Description This application claims benefit under 35 U.S.C. 119(e) of U.S. Provisional Patent Application Ser. No. 61/024,125, filed Jan. 28, 2008, entitled “Systems, Devices, and Methods for Controllably Coupling Qubits”, which is incorporated herein by reference in its entirety. 1. Field The present systems, devices and methods generally relate to superconducting computing, for example analog or quantum computing employing processors that operate at superconducting temperatures. 2. Description of the Related Art A Turing machine is a theoretical computing system, described in 1936 by Alan Turing. A Turing machine that can efficiently simulate any other Turing machine is called a Universal Turing Machine (UTM). The Church-Turing thesis states that any practical computing model has either the equivalent or a subset of the capabilities of a UTM. A quantum computer is any physical system that harnesses one or more quantum effects to perform a computation. A quantum computer that can efficiently simulate any other quantum computer is called a Universal Quantum Computer (UQC). In 1981 Richard P. Feynman proposed that quantum computers could be used to solve certain computational problems more efficiently than a UTM and therefore invalidate the Church-Turing thesis. See e.g., Feynman R. P., “Simulating Physics with Computers”, International Journal of Theoretical Physics, Vol. 21 (1982) pp. 467-488. For example, Feynman noted that a quantum computer could be used to simulate certain other quantum systems, allowing exponentially faster calculation of certain properties of the simulated quantum system than is possible using a UTM. Approaches to Quantum Computation There are several general approaches to the design and operation of quantum computers. One such approach is the “circuit model” of quantum computation. In this approach, qubits are acted upon by sequences of logical gates that are the compiled representation of an algorithm. Circuit model quantum computers have several serious barriers to practical implementation. In the circuit model, it is required that qubits remain coherent over time periods much longer than the single-gate time. This requirement arises because circuit model quantum computers require operations that are collectively called quantum error correction in order to operate. Quantum error correction cannot be performed without the circuit model quantum computer's qubits being capable of maintaining quantum coherence over time periods on the order of 1,000 times the single-gate time. Much research has been focused on developing qubits with sufficient coherence to form the basic elements of circuit model quantum computers. See e.g., Shor, P. W. “Introduction to Quantum Algorithms”, arXiv.org:quant-ph/0005003 (2001), pp. 1-27. The art is still hampered by an inability to increase the coherence of qubits to acceptable levels for designing and operating practical circuit model quantum computers. Another approach to quantum computation, involves using the natural physical evolution of a system of coupled quantum systems as a computational system. This approach does not make use of quantum gates and circuits. Instead, the computational system starts from a known initial Hamiltonian with an easily accessible ground state and is controllably guided to a final Hamiltonian whose ground state represents the answer to a problem. This approach does not require long qubit coherence times. Examples of this type of approach include adiabatic quantum computation, cluster-state quantum computation, one-way quantum computation, quantum annealing and classical annealing, and are described, for example, in Farhi, E. et al., “Quantum Adiabatic Evolution Algorithms versus Simulated Annealing” arXiv.org:quant-ph/0201031 (2002), pp 1-24. Qubits As mentioned previously, qubits can be used as fundamental elements in a quantum computer. As with bits in UTMs, qubits can refer to at least two distinct quantities; a qubit can refer to the actual physical device in which information is stored, and it can also refer to the unit of information itself, abstracted away from its physical device. Qubits generalize the concept of a classical digital bit. A classical information storage device can encode two discrete states, typically labeled “0” and “1”. Physically these two discrete states are represented by two different and distinguishable physical states of the classical information storage device, such as direction or magnitude of magnetic field, current, or voltage, where the quantity encoding the bit state behaves according to the laws of classical physics. A qubit also contains two discrete physical states, which can also be labeled “0” and “1”. Physically these two discrete states are represented by two different and distinguishable physical states of the quantum information storage device, such as direction or magnitude of magnetic field, current, or voltage, where the quantity encoding the bit state behaves according to the laws of quantum physics. If the physical quantity that stores these states behaves quantum mechanically, the device can additionally be placed in a superposition of 0 and 1. That is, the qubit can exist in both a “0” and “1” state at the same time, and so can perform a computation on both states simultaneously. In general, N qubits can be in a superposition of 2 In standard notation, the basis states of a qubit are referred to as the |0 and |1 states. During quantum computation, the state of a qubit, in general, is a superposition of basis states so that the qubit has a nonzero probability of occupying the |0 basis state and a simultaneous nonzero probability of occupying the |1 basis state. Mathematically, a superposition of basis states means that the overall state of the qubit, which is denoted |Ψ has the form |Ψ=a|0+b|1 where a and b are coefficients corresponding to the probabilities |a|^{2 }and |b|^{2}, respectively. The coefficients a and b each have real and imaginary components, which allows the phase of the qubit to be characterized. The quantum nature of a qubit is largely derived from its ability to exist in a coherent superposition of basis states and for the state of the qubit to have a phase. A qubit will retain this ability to exist as a coherent superposition of basis states when the qubit is sufficiently isolated from sources of decoherence.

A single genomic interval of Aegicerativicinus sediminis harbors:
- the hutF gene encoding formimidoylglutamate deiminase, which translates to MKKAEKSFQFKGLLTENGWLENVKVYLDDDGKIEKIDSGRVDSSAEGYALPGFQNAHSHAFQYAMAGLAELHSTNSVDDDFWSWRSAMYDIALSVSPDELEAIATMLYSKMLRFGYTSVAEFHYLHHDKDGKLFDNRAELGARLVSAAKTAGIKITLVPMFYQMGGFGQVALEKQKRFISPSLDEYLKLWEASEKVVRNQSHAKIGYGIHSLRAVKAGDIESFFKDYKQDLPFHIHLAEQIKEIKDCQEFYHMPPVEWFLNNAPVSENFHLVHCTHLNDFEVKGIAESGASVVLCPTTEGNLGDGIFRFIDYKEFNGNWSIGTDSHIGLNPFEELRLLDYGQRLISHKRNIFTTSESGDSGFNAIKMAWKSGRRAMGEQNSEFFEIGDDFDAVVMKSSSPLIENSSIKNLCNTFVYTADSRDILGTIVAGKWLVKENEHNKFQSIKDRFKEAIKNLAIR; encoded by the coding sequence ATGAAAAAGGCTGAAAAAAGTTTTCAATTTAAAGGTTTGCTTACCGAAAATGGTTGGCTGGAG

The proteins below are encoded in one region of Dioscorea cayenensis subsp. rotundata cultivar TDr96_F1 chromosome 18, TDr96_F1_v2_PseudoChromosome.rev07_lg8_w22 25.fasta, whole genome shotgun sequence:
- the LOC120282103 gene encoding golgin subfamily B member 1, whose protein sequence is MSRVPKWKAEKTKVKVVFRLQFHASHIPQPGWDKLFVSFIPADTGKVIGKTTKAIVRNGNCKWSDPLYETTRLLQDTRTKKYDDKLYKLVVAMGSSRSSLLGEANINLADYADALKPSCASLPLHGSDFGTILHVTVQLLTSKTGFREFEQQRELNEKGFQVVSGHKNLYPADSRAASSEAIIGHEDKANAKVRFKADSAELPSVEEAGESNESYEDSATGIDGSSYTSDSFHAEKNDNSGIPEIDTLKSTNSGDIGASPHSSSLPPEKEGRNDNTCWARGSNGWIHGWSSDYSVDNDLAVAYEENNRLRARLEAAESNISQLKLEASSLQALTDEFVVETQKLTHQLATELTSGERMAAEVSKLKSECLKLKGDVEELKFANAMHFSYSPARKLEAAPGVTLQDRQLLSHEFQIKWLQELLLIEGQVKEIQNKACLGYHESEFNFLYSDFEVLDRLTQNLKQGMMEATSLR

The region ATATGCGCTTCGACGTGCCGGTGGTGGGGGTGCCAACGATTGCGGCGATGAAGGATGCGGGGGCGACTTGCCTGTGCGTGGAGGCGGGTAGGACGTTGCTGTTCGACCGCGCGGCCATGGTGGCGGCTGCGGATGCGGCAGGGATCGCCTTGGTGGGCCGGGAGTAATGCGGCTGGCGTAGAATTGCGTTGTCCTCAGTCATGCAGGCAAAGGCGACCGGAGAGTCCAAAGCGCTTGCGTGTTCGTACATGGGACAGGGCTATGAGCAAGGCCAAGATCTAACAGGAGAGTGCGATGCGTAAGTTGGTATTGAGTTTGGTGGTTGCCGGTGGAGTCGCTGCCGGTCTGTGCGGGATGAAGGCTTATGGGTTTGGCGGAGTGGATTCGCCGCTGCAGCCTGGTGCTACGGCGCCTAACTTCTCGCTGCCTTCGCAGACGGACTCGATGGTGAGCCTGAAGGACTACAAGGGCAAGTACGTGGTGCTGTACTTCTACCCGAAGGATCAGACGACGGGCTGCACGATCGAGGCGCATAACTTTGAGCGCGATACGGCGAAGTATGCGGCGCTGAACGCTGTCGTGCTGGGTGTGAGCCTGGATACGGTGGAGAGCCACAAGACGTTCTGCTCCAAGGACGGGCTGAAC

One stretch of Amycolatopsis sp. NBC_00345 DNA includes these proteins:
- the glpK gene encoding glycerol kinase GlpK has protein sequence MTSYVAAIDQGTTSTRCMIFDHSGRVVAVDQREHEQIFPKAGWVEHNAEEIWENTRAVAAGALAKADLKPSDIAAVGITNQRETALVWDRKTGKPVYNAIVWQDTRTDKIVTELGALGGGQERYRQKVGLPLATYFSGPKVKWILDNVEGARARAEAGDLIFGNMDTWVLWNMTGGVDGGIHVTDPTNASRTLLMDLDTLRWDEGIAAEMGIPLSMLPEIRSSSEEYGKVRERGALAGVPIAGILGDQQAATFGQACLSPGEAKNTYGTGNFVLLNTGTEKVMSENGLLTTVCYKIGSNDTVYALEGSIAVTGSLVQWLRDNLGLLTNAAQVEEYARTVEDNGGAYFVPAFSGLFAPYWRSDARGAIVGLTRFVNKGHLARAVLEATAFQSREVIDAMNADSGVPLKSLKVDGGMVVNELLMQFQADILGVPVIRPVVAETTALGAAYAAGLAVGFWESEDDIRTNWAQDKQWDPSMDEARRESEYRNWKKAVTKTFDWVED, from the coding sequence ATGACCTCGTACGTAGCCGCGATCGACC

To complete a computation using a qubit, the state of the qubit is measured (i.e., read out). Typically, when a measurement of the qubit is performed, the quantum nature of the qubit is temporarily lost and the superposition of basis states collapses to either the |0 basis state or the |1 basis state and thus regaining its similarity to a conventional bit. The actual state of the qubit after it has collapsed depends on the probabilities |a|^{2 }and |b|^{2 }immediately prior to the readout operation.